To perform the seated calf raise, sit down at the leg press machine and place your feet so that your toes are on the resistance plates. The movements of pushing off with your toes and retracting the body on the bend of the ankle should create an immediate stretching sensation in the calves. 15 to 20 repetitions are a good starting point for a beginner.
What are some safety considerations for using the leg press machine?
One of the main benefits of the leg press is the option to scale resistance weight as needed, even to a degree higher than allowed in bodyweight exercises. Gradually increasing weight carried over time strengthens both muscles and bones. However, certain safety considerations should be made when using the leg press to target leg muscles.
Experts do not recommend the leg press for anyone with an existing knee injury due to the strain that the weights can place on the knees. If the pressure becomes too much, you can place your feet higher on the resistance plates, as this effectively transfers some of the tension from the knees to the glutes and hamstrings. Alternatively, placing the feet lower on the resistance plates shifts tension from the knees to the quads.
Always remember to breathe when exercising! Exhale as you push the weights with your legs extended, and inhale while releasing the weight. Breathing at systematic points of your workout allows a natural escape for some of the tension your body has just experienced.
Never lock your knees when using a leg press machine, as this can improperly shift weight to the knee and cause damage to the knee joint. Leg presses should also be done with caution for someone with a pelvic floor injury. Overloading weights or performing excessive repetitions can weaken the muscles of the pelvic floor, leading to prolapse and incontinence problems. If you are ever in doubt about the safety of the leg press, please contact your physician for further guidance. Your physician can guide you in safely strengthening and toning your muscles.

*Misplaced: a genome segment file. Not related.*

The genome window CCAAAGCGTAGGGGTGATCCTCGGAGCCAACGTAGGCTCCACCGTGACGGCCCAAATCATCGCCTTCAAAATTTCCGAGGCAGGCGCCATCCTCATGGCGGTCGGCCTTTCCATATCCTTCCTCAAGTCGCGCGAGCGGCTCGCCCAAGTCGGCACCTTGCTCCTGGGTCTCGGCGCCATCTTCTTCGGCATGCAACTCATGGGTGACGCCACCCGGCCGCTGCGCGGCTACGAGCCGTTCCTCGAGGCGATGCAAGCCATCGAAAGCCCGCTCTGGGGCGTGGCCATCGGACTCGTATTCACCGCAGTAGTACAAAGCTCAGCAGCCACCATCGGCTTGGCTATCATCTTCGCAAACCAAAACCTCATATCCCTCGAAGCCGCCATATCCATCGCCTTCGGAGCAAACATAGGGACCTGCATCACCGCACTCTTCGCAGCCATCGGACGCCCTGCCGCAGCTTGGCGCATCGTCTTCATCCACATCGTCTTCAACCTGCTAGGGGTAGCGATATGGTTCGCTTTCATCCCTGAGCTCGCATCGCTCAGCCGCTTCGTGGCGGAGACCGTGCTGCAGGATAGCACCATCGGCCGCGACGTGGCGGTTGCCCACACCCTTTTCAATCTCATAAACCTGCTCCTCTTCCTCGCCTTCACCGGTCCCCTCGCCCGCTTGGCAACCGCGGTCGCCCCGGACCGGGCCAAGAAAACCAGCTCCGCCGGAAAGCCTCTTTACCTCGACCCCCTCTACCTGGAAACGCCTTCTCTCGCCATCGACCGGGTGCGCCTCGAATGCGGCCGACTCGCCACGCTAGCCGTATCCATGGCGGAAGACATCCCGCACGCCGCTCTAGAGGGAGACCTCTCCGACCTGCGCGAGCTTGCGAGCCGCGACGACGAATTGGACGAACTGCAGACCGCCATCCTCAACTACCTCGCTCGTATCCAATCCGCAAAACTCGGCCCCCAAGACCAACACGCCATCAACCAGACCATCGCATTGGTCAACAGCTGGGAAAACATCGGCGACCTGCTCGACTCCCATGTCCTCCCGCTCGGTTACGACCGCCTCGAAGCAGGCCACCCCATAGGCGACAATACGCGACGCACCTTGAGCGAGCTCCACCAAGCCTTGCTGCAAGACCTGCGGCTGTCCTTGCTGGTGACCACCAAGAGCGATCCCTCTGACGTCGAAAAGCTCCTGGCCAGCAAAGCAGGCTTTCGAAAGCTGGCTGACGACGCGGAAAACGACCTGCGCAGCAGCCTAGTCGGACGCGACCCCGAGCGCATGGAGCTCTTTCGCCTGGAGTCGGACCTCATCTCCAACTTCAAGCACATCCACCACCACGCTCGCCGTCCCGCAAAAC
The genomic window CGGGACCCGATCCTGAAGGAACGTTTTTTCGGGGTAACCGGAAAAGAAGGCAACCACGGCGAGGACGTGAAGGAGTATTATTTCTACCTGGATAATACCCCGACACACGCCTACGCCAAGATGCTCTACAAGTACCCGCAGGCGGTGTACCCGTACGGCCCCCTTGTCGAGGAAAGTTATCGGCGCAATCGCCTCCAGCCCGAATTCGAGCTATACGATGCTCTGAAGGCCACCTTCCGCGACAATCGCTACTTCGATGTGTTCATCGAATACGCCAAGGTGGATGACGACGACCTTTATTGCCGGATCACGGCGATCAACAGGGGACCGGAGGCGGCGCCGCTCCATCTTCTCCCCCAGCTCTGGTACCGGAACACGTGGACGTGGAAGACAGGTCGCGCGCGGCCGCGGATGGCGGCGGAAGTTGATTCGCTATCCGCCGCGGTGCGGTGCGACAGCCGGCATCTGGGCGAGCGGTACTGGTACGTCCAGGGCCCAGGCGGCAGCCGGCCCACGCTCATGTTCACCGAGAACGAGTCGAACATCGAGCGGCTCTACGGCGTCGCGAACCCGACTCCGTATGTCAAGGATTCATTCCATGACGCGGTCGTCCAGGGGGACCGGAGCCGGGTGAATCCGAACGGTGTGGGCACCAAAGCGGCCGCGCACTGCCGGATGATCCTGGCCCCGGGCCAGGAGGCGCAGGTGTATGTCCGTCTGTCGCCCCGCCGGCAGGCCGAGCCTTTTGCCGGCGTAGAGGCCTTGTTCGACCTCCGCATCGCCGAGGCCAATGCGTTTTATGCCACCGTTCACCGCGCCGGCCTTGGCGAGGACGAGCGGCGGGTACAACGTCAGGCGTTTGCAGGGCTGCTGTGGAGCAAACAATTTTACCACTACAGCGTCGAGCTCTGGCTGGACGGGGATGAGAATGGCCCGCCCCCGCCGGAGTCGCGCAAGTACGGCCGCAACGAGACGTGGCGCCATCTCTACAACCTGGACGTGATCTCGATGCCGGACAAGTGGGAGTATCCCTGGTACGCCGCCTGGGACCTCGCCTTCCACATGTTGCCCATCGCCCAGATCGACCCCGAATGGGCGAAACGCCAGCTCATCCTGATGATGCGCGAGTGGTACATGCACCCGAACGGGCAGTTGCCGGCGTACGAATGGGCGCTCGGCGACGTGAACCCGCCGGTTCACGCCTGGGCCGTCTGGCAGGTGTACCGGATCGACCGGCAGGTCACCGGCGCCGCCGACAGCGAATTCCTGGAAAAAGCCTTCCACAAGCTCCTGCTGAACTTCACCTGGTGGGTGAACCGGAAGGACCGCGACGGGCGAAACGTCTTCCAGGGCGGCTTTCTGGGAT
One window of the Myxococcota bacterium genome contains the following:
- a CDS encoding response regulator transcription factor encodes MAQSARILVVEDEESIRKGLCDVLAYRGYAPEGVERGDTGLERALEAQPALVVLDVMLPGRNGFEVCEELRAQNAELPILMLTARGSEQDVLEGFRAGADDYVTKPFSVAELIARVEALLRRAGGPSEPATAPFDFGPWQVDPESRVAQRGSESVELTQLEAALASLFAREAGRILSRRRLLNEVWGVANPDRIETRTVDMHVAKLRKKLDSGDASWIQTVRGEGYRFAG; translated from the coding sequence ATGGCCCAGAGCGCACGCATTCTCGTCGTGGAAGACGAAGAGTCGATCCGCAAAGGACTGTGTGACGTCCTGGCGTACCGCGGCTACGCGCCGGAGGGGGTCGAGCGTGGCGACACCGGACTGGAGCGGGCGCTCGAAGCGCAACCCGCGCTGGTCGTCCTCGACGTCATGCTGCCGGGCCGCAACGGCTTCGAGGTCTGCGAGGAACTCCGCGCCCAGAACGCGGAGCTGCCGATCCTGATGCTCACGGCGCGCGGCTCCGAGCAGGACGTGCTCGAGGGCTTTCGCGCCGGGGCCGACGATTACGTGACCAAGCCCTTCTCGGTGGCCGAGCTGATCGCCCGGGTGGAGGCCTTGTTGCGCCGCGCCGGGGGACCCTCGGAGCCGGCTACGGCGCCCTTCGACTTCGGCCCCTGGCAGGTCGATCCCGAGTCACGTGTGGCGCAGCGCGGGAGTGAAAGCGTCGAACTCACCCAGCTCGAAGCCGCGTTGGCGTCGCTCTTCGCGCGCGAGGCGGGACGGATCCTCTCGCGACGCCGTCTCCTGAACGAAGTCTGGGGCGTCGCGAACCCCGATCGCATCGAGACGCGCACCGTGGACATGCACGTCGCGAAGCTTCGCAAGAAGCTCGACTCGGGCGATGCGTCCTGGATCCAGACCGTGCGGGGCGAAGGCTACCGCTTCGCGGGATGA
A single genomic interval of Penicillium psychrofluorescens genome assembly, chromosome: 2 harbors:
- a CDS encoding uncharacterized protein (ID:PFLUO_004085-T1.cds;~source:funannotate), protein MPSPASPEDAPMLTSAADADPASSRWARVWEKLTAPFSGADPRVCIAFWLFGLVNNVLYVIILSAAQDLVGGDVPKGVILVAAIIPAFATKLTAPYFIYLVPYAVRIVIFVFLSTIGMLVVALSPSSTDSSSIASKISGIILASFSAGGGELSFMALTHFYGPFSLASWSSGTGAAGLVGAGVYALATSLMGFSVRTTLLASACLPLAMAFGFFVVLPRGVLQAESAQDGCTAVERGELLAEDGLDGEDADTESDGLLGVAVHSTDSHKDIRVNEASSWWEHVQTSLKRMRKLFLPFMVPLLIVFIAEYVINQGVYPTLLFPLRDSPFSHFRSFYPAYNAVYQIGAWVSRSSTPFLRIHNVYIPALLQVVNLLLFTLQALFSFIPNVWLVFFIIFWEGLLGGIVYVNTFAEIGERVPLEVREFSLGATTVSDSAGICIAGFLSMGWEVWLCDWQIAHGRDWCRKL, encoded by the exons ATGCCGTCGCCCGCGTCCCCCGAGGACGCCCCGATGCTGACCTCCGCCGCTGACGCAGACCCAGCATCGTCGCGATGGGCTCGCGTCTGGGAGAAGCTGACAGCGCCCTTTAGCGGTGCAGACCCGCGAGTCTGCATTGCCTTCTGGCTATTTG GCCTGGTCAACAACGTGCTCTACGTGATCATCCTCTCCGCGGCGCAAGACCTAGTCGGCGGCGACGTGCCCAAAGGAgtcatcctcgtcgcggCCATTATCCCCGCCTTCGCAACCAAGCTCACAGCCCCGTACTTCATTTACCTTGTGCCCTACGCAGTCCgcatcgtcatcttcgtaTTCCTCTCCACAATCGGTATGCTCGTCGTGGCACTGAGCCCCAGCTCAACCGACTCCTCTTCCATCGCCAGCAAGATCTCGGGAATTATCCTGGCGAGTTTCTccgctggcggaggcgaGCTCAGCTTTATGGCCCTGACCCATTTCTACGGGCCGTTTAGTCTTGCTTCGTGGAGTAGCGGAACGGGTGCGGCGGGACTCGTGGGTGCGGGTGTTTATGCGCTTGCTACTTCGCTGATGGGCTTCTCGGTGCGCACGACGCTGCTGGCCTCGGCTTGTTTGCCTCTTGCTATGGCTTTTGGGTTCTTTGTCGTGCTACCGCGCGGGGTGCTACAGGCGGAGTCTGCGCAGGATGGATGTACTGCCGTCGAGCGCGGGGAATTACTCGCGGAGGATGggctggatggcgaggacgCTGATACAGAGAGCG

What is the Recommended Weight?
While there is no standard numerical weight that a man or woman should be able to lift when using a leg press, testing for your 1RM is a good way to gauge your ability. You should be able to press a little more than your own body weight.
The 1RM describes the amount of weight a person can lift while maintaining proper form. Five to 10 repetitions using the highest weight you can handle is sufficient for testing. Scale this weight or series of repetitions up or down as your comfort level permits. Finally, input the resulting weight in a weight load calculator for a sense of what you are able to lift right now reasonably. It is a good idea to test your 1RM over time – imagine your glowing confidence boost from all the future gains!
The leg press machine is a great way to engage the muscles of the lower body. While the primary focus of leg press movements is the quads and hamstrings, leg presses still target the glutes, abs, and calves. Different machine configurations and foot placements on the resistance places allow the user to customize their leg press workouts to increase muscle size, strength, or both.
Extended Reading on Leg Press
If you want to read more about the leg press, check out the following: